Small strongyles are of major importance. Small strongyle larvae do not penetrate the intestinal wall or migrate through the tissues. Instead, they burrow into the lining of the intestine and remain dormant, or "encysted" (enclosed in a cyst-like structure), for several months before completing their life cycle. During this time, the larvae are resistant to most dewormers.
Small strongyle larvae can cause severe damage to the lining of the intestine, especially when large numbers of larvae emerge from the encysted stage all at once. Adult small strongyle females are very prolific and their eggs comprise over 95 percent of those found in fecal egg counts of horses. The large majority of horses tolerate small strongyles without showing signs of disease or discomfort. Colic and diarrhea can occur in heavily infected horses. These parasites can also cause weight loss, slowed growth in young horses, poor coat condition and lethargy or lack of energy. The early and late larval stages (before and after they burrow into the lining of the intestine) and the adult parasites used to be to several dewormers. However, dewormer resistance to several of these is an increasing problem in these parasites. But currently there are only two types of dewormer that are marketed for treatment of the encysted larval stage—the stage that causes the most damage - and resistance has been documented to one of these. Ask your veterinarian which products are currently most effective.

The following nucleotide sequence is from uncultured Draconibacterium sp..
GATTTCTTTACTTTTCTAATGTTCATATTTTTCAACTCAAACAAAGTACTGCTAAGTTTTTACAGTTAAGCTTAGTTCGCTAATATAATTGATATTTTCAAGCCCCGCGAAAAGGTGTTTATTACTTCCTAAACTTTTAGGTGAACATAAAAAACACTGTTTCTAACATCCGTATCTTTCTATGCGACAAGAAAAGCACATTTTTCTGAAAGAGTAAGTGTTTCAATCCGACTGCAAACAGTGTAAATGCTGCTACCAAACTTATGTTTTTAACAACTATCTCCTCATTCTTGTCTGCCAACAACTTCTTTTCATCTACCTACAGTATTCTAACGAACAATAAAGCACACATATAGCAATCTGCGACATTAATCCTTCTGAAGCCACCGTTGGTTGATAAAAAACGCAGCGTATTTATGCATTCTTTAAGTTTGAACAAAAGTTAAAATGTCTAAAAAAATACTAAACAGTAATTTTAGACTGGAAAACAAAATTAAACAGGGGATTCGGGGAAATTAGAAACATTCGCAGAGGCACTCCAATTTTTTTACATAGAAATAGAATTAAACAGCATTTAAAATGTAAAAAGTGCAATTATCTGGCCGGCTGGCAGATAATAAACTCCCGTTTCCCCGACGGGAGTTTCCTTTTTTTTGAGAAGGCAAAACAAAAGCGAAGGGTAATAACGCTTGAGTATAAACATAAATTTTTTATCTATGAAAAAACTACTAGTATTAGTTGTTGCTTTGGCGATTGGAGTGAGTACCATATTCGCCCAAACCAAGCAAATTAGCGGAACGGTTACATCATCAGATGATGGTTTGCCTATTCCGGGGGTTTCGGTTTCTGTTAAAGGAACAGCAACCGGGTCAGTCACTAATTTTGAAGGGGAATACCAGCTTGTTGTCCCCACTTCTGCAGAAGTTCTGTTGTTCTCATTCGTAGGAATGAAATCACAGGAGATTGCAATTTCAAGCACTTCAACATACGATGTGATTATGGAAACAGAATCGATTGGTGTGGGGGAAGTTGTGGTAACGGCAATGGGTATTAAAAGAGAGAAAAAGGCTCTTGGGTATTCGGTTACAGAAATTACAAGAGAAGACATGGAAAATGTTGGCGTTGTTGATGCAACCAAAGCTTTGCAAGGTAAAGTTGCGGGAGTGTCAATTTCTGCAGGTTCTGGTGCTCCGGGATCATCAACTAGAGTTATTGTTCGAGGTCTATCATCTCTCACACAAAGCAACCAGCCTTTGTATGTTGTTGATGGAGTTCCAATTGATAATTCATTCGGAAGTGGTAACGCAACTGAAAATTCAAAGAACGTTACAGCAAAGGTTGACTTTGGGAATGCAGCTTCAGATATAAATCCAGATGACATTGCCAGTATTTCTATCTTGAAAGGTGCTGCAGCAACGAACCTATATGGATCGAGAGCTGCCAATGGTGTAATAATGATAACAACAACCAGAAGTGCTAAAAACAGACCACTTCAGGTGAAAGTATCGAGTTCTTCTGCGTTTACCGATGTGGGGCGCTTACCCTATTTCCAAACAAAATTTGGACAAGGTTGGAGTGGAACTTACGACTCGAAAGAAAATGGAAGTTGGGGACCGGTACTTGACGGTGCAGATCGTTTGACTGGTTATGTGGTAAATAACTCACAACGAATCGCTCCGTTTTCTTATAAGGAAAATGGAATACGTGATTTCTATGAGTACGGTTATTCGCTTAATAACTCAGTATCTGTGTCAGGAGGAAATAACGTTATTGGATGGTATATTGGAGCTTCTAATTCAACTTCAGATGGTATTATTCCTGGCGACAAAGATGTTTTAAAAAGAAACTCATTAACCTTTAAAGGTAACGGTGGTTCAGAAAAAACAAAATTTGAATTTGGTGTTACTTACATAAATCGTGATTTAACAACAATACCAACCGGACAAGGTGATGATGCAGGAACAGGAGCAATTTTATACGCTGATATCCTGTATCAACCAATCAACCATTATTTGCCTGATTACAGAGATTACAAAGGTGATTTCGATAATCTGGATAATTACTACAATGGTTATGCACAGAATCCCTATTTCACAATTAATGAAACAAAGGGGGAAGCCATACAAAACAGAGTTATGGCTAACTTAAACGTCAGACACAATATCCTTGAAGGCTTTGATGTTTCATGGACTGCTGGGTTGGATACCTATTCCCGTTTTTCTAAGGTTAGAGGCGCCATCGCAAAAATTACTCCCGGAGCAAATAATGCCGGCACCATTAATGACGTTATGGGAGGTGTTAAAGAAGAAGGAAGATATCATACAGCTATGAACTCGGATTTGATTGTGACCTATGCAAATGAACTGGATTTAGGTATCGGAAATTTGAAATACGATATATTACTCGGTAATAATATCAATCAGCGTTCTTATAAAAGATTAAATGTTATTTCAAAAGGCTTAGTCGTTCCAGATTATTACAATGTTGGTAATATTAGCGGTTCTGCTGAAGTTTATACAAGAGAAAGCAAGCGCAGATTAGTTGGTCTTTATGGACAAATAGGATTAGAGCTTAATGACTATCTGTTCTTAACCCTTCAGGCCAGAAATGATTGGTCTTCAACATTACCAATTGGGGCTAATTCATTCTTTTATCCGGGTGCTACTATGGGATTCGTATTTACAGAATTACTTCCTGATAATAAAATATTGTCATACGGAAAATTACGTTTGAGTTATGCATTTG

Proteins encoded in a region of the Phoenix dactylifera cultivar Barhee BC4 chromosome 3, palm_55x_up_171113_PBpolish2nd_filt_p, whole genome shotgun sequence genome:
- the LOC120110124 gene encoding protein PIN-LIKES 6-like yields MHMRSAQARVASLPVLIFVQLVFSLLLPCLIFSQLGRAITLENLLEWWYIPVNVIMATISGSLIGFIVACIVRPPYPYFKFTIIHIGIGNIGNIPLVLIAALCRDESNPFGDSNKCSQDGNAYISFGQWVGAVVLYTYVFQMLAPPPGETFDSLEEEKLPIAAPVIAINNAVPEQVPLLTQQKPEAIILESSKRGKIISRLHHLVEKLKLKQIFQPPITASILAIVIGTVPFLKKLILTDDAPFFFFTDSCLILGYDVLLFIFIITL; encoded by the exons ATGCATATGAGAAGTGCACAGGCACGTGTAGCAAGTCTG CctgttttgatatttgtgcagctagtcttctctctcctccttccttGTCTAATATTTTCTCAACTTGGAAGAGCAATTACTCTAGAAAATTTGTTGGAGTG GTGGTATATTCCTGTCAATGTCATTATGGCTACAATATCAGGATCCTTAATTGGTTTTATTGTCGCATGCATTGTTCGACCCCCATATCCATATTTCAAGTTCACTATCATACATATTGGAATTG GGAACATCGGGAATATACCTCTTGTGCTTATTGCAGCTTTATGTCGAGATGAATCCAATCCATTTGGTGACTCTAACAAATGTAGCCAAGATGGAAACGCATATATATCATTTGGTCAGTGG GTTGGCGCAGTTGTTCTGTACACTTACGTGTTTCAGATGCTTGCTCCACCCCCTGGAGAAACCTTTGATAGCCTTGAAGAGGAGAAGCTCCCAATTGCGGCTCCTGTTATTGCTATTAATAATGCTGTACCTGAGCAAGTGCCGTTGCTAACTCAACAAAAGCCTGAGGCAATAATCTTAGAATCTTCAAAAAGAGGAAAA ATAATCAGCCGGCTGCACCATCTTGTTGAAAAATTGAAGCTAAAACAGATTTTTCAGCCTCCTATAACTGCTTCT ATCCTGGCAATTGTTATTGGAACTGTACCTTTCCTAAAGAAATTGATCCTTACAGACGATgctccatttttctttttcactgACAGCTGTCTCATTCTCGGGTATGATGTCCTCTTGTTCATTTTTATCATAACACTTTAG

Roundworms, or ascarids, are most often a problem in young horses (especially foals, weanlings and yearlings). Adult roundworms are several inches long and almost the width of a pencil; in large numbers they can cause blockage (or impaction) of the intestine. In addition, roundworm larvae migrate through the internal organs until they reach the lungs. They are then coughed up and swallowed back into the digestive tract to complete their life cycle.